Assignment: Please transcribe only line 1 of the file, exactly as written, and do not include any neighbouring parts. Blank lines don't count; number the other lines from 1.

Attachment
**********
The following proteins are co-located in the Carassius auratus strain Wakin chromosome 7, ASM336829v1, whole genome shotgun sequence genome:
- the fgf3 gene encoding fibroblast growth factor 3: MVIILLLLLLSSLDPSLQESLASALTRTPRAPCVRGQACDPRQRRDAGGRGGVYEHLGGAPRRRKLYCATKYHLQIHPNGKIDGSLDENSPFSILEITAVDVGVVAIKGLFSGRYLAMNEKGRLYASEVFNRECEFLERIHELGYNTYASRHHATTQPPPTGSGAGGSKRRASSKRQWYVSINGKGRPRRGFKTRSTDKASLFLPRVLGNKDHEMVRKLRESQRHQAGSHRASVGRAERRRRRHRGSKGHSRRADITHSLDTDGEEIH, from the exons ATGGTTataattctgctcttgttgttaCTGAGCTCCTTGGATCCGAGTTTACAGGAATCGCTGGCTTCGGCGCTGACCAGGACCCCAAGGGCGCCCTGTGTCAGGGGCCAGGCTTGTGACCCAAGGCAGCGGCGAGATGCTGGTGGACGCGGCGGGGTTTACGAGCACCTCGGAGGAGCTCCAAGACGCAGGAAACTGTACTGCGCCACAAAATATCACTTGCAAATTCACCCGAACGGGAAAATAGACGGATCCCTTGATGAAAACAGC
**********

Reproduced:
The following proteins are co-located in the Carassius auratus strain Wakin chromosome 7, ASM336829v1, whole genome shotgun sequence genome: